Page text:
Sponge-Cake Pudding

Victorian cooks hated to waste food, and had all sorts of creative ways to use up leftovers. This super simple one-sentence recipe is an excellent way to use up leftover sponge cake (or, in my case, to use up a failed pound cake that didn’t rise properly. It’s not a failure if you can turn it into something else!). It works on the same principle as a custard-based bread pudding, just using cake instead of bread.

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Fine French Macaroones

Macaroons are small, delicate biscuits made with almonds, sugar, and egg whites – not to be confused with sandwich-cookie style macarons, which weren’t invented until the 1930s. The original macaroons date back to at least the 14th or 15th centuries. Throughout the 18th and 19th centuries, they were usually served with wine or liquor as a light refreshment, or crushed and used in trifles or other desserts. They could come in several different flavors, but most commonly were made with either rose water or orange-flower water, as in this Regency era version.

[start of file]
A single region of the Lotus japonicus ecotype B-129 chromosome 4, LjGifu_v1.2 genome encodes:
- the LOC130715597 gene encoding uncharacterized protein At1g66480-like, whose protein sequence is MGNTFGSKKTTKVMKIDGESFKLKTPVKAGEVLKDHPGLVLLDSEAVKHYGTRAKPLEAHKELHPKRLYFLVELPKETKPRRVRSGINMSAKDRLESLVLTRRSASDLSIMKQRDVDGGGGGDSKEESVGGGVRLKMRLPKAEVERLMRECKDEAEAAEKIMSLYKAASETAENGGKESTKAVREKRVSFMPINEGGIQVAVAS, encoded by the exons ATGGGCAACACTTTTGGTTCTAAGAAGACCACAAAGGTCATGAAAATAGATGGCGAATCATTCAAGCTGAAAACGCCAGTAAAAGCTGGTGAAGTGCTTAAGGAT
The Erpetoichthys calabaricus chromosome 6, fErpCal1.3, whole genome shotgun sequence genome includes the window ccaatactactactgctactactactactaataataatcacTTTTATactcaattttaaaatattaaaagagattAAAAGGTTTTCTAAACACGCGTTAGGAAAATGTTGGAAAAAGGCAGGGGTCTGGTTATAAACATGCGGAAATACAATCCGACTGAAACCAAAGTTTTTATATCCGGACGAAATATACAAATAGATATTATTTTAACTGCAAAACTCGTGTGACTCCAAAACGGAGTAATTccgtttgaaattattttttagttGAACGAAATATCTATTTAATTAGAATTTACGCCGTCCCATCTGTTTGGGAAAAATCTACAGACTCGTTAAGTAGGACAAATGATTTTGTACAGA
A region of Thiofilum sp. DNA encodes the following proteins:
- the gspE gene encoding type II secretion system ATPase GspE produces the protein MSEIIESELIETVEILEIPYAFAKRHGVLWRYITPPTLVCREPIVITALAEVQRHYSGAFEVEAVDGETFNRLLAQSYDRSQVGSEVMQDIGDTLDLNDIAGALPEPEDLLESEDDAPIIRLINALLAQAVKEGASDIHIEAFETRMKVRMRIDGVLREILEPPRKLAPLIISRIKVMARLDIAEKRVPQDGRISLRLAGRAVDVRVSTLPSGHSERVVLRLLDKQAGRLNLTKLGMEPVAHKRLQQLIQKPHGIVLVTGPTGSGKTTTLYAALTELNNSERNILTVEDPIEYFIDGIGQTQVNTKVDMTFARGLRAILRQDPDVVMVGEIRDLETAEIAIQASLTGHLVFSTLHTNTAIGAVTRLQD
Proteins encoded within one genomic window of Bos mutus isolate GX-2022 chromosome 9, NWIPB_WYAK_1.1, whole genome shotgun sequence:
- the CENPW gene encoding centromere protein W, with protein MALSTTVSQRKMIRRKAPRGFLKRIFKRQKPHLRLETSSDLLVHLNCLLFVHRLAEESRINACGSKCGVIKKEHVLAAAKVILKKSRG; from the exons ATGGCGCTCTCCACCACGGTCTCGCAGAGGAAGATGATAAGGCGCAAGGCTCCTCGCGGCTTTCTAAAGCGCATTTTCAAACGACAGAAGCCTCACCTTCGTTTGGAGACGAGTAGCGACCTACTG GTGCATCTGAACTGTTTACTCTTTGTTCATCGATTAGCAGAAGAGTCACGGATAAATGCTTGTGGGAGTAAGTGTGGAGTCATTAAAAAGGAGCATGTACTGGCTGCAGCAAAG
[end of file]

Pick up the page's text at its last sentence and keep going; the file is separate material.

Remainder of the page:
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Fanchonettes

Fanchonettes are a type of French tart, traditionally topped with meringue. This recipe comes from Charles Elmé Francatelli, who most likely learned how to make them when he was training under Antonin Carême, a famous French chef at the time. The 1836 English translation of Carême’s books, French Cookery, contains a similar recipe for fanchonettes, which can be flavored with vanilla, almonds, coffee, currants, pistachios, hazelnuts, or apricots. I chose to make Francatelli’s version, however, because his fanchonettes are made with chocolate – my favorite.

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